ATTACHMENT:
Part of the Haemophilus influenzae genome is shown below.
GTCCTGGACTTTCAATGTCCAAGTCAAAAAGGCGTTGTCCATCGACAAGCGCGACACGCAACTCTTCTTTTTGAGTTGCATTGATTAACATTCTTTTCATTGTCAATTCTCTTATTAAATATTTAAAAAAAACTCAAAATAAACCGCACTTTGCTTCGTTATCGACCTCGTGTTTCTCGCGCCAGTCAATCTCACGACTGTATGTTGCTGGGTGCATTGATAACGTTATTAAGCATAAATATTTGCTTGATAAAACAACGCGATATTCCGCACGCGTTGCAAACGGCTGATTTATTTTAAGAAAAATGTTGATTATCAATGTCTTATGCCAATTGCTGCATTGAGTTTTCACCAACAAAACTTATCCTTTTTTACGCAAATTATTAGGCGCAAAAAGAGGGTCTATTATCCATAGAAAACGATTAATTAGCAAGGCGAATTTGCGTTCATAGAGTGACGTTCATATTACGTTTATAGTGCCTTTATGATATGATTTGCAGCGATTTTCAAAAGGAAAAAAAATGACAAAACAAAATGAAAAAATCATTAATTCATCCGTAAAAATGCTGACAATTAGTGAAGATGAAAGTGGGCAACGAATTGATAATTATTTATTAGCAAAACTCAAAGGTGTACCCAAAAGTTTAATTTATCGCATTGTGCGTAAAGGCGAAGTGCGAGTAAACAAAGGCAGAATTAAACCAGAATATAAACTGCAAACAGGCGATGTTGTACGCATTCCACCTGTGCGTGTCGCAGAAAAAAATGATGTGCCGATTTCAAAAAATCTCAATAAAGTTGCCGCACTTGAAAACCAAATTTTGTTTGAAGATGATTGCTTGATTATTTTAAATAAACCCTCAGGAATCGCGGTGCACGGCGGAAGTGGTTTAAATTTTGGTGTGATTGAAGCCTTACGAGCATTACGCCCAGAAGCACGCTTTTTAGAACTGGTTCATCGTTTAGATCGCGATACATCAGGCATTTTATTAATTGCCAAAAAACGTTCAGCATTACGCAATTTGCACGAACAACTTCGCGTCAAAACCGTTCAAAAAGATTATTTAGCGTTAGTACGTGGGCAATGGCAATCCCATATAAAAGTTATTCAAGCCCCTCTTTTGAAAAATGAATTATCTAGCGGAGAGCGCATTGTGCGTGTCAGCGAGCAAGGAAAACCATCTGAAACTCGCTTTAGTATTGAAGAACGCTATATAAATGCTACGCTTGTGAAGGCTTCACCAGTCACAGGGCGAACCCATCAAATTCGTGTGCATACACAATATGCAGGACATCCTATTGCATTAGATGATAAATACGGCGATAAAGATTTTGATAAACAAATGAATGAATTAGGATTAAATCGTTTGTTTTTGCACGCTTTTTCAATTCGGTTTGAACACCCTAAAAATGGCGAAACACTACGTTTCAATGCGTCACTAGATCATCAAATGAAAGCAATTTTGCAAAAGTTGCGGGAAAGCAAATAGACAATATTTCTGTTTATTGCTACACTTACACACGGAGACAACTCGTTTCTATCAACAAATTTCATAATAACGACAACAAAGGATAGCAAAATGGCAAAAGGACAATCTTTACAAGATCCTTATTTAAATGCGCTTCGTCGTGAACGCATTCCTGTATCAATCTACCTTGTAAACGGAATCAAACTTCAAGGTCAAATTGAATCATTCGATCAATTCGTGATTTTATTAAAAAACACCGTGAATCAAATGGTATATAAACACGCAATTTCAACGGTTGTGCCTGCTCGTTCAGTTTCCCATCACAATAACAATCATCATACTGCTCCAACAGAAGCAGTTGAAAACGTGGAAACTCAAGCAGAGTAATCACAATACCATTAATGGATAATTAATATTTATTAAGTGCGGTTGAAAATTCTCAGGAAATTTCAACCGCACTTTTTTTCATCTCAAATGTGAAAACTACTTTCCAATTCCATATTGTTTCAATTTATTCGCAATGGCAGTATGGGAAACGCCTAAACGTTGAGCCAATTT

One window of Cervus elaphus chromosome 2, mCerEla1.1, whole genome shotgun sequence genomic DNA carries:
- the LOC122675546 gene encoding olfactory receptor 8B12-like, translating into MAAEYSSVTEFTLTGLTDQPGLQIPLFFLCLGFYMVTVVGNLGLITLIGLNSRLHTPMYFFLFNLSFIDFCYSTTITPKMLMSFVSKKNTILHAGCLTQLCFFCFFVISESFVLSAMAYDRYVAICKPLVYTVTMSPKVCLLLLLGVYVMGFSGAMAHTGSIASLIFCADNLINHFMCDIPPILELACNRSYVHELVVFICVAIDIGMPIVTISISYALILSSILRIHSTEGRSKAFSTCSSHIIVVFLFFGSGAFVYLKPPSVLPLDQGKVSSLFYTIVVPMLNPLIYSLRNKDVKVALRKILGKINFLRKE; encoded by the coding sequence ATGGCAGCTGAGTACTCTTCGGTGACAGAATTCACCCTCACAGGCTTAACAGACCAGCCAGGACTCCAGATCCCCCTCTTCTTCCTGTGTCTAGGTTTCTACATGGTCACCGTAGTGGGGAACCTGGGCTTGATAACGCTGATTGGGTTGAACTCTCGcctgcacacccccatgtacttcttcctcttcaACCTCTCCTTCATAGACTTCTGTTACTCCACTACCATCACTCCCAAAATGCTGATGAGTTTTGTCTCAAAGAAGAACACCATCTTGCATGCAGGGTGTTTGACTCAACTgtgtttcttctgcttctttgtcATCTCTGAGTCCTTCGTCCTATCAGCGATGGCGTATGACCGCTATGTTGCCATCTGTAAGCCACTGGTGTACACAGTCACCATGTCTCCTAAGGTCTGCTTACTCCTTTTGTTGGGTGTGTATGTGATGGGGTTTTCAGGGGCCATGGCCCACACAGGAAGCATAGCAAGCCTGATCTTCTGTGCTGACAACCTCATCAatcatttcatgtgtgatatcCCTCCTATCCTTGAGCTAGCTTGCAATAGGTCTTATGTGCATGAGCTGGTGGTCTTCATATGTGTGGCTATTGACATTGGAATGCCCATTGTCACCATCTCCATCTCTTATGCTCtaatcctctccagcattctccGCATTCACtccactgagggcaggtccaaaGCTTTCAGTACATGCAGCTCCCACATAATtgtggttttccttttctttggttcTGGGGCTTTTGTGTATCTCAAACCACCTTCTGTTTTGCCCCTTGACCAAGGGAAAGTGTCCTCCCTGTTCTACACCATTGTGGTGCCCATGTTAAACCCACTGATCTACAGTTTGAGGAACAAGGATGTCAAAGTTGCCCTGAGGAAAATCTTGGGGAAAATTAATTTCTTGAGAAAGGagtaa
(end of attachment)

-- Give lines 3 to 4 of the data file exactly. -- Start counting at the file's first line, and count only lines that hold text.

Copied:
One window of Cervus elaphus chromosome 2, mCerEla1.1, whole genome shotgun sequence genomic DNA carries:
- the LOC122675546 gene encoding olfactory receptor 8B12-like, translating into MAAEYSSVTEFTLTGLTDQPGLQIPLFFLCLGFYMVTVVGNLGLITLIGLNSRLHTPMYFFLFNLSFIDFCYSTTITPKMLMSFVSKKNTILHAGCLTQLCFFCFFVISESFVLSAMAYDRYVAICKPLVYTVTMSPKVCLLLLLGVYVMGFSGAMAHTGSIASLIFCADNLINHFMCDIPPILELACNRSYVHELVVFICVAIDIGMPIVTISISYALILSSILRIHSTEGRSKAFSTCSSHIIVVFLFFGSGAFVYLKPPSVLPLDQGKVSSLFYTIVVPMLNPLIYSLRNKDVKVALRKILGKINFLRKE; encoded by the coding sequence ATGGCAGCTGAGTACTCTTCGGTGACAGAATTCACCCTCACAGGCTTAACAGACCAGCCAGGACTCCAGATCCCCCTCTTCTTCCTGTGTCTAGGTTTCTACATGGTCACCGTAGTGGGGAACCTGGGCTTGATAACGCTGATTGGGTTGAACTCTCGcctgcacacccccatgtacttcttcctcttcaACCTCTCCTTCATAGACTTCTGTTACTCCACTACCATCACTCCCAAAATGCTGATGAGTTTTGTCTCAAAGAAGAACACCATCTTGCATGCAGGGTGTTTGACTCAACTgtgtttcttctgcttctttgtcATCTCTGAGTCCTTCGTCCTATCAGCGATGGCGTATGACCGCTATGTTGCCATCTGTAAGCCACTGGTGTACACAGTCACCATGTCTCCTAAGGTCTGCTTACTCCTTTTGTTGGGTGTGTATGTGATGGGGTTTTCAGGGGCCATGGCCCACACAGGAAGCATAGCAAGCCTGATCTTCTGTGCTGACAACCTCATCAatcatttcatgtgtgatatcCCTCCTATCCTTGAGCTAGCTTGCAATAGGTCTTATGTGCATGAGCTGGTGGTCTTCATATGTGTGGCTATTGACATTGGAATGCCCATTGTCACCATCTCCATCTCTTATGCTCtaatcctctccagcattctccGCATTCACtccactgagggcaggtccaaaGCTTTCAGTACATGCAGCTCCCACATAATtgtggttttccttttctttggttcTGGGGCTTTTGTGTATCTCAAACCACCTTCTGTTTTGCCCCTTGACCAAGGGAAAGTGTCCTCCCTGTTCTACACCATTGTGGTGCCCATGTTAAACCCACTGATCTACAGTTTGAGGAACAAGGATGTCAAAGTTGCCCTGAGGAAAATCTTGGGGAAAATTAATTTCTTGAGAAAGGagtaa